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Scientists rank thousands of substances according to potential exposure level

October 29, 2014 1:09 pm | Comments

An overwhelming number of chemicals from household and industrial products are in the environment, and hundreds are in our bodies. But for most of them, scientists have yet to determine whether they cause health problems. Now they’ve taken the first step toward doing that by estimating which substances people are exposed to the most.

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Imaging electrons moving at 80,000 m/sec in a semiconductor

October 29, 2014 12:45 pm | Comments

Researchers in Japan have directly observed and recorded electron flow at 80,000 m/sec in a semiconductor. They did so by combining a new laser pulse light source and a photoemission electron microscope to develop an ultra high-speed microscope that enabled visualization of electrons on a 20 nm and 200 femtosec scale.

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Nano ruffles in brain matter

October 29, 2014 12:37 pm | Comments

An accumulation of amyloid-beta proteins deposits called plaques is known to cause Alzheimer’s disease. One aspect of this illness that has not received much attention is which role the structure of the brain environment plays. Researchers have discovered that macromolecules like astrocytes provide well-defined physical cues in the form of ruffles that have a crucial role in promoting healthy interactions between cells in the hippocampus.

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ECG on the run: Continuous surveillance of marathon athletes is feasible

October 29, 2014 9:40 am | Comments

The condition of an athlete's heart has for the first time been accurately monitored throughout the duration of a marathon race. The real-time monitoring was achieved by continuous electrocardiogram (ECG) surveillance and data transfer over a public mobile phone network. The new development allows instantaneous diagnosis of potentially fatal rhythm disorders.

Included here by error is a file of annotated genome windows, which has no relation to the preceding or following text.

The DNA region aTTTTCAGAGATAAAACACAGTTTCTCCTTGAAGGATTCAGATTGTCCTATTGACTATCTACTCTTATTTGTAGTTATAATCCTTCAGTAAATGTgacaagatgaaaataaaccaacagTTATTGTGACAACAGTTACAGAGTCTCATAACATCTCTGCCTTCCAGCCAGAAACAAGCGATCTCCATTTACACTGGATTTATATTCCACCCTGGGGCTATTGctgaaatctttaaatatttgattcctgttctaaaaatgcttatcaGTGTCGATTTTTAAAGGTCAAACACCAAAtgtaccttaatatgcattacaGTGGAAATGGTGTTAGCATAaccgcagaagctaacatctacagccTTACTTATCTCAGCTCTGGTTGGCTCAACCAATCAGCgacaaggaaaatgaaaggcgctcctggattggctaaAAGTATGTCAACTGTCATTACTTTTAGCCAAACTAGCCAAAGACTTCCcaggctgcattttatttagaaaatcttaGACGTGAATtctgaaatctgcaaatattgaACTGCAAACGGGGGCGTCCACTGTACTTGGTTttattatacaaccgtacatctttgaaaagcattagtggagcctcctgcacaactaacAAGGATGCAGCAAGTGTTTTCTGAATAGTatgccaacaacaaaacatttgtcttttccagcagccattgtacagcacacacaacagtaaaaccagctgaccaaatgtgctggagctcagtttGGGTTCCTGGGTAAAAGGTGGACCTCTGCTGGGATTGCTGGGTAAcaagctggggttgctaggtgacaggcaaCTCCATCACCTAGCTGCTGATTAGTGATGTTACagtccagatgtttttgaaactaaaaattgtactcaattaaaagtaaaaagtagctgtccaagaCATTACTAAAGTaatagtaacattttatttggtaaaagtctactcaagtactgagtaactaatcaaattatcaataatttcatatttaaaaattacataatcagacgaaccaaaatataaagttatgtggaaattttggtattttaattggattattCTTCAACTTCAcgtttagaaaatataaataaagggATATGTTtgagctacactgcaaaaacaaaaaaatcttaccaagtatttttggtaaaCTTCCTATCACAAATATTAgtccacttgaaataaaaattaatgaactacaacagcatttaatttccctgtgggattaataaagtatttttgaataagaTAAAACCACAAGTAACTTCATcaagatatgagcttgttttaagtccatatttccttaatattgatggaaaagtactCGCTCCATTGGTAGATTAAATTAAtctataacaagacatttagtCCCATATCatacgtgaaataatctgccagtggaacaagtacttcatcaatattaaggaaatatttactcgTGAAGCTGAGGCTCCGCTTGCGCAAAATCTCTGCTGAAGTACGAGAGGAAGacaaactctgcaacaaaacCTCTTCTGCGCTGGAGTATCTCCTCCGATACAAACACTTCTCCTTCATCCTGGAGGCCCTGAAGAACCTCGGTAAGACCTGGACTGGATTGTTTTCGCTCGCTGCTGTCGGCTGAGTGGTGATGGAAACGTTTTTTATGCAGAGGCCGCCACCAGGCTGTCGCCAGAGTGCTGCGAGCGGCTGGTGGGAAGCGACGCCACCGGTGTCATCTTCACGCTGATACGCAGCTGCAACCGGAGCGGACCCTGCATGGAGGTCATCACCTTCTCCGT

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Researchers prove mathematical models can predict cellular processes

October 29, 2014 9:33 am | Comments

A team led by Virginia Tech researchers studied cells found in breast and other types of connective tissue and discovered new information about cell transitions that take place during wound healing and cancer. They developed mathematical models to predict the dynamics of cell transitions, and by comparison gained new understanding of how a substance known as transforming growth factor triggers cell transformations.

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Scientists discover exact receptor for DEET that repels mosquitoes

October 29, 2014 9:24 am | Comments

DEET has been the gold standard of insect repellents for more than six decades, and now researchers led by a Univ. of California, Davis, scientist have discovered the exact odorant receptor that repels them. They also have identified a plant defensive compound that might mimic DEET, a discovery that could pave the way for better and more affordable insect repellents.

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Blood test may help to diagnose pancreatic cancer

October 29, 2014 9:16 am | Comments

Cancer researchers have found that a simple blood test might help diagnose pancreatic cancer, one of the most deadly forms of the disease. In new research at Indiana Univ., scientists have found that several microRNAs, which are small RNA molecules, circulate at high levels in the blood of pancreatic cancer patients.

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Supply rocket headed to space station explodes

October 28, 2014 9:28 pm | by Marcia Dunn - AP Aerospace Writer - Associated Press | Comments

An unmanned commercial supply rocket bound for the International Space Station exploded moments after liftoff Tuesday evening, with debris falling in flames over the launch site in Virginia. No injuries were reported following the first catastrophic launch in NASA's commercial spaceflight effort.